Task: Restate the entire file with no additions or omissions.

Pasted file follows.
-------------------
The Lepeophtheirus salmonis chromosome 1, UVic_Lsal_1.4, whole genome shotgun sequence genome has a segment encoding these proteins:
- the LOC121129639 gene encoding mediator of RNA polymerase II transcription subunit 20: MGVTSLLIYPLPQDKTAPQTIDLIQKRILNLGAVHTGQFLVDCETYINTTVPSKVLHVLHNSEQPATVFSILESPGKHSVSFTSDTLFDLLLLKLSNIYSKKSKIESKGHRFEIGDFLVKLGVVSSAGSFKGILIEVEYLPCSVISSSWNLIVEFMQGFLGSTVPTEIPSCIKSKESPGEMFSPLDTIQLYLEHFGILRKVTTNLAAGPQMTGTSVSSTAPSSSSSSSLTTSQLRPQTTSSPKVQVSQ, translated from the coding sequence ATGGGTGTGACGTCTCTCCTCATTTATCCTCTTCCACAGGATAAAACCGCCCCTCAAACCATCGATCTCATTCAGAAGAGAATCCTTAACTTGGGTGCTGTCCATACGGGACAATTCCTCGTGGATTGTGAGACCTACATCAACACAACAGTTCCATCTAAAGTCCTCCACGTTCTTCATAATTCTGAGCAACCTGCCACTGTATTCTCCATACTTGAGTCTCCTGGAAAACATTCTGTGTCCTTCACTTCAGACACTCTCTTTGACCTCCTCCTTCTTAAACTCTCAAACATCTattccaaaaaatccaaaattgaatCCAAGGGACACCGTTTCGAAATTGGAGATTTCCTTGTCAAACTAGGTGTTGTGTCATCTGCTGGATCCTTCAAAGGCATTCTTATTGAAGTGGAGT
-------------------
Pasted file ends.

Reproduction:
The Lepeophtheirus salmonis chromosome 1, UVic_Lsal_1.4, whole genome shotgun sequence genome has a segment encoding these proteins:
- the LOC121129639 gene encoding mediator of RNA polymerase II transcription subunit 20: MGVTSLLIYPLPQDKTAPQTIDLIQKRILNLGAVHTGQFLVDCETYINTTVPSKVLHVLHNSEQPATVFSILESPGKHSVSFTSDTLFDLLLLKLSNIYSKKSKIESKGHRFEIGDFLVKLGVVSSAGSFKGILIEVEYLPCSVISSSWNLIVEFMQGFLGSTVPTEIPSCIKSKESPGEMFSPLDTIQLYLEHFGILRKVTTNLAAGPQMTGTSVSSTAPSSSSSSSLTTSQLRPQTTSSPKVQVSQ, translated from the coding sequence ATGGGTGTGACGTCTCTCCTCATTTATCCTCTTCCACAGGATAAAACCGCCCCTCAAACCATCGATCTCATTCAGAAGAGAATCCTTAACTTGGGTGCTGTCCATACGGGACAATTCCTCGTGGATTGTGAGACCTACATCAACACAACAGTTCCATCTAAAGTCCTCCACGTTCTTCATAATTCTGAGCAACCTGCCACTGTATTCTCCATACTTGAGTCTCCTGGAAAACATTCTGTGTCCTTCACTTCAGACACTCTCTTTGACCTCCTCCTTCTTAAACTCTCAAACATCTattccaaaaaatccaaaattgaatCCAAGGGACACCGTTTCGAAATTGGAGATTTCCTTGTCAAACTAGGTGTTGTGTCATCTGCTGGATCCTTCAAAGGCATTCTTATTGAAGTGGAGT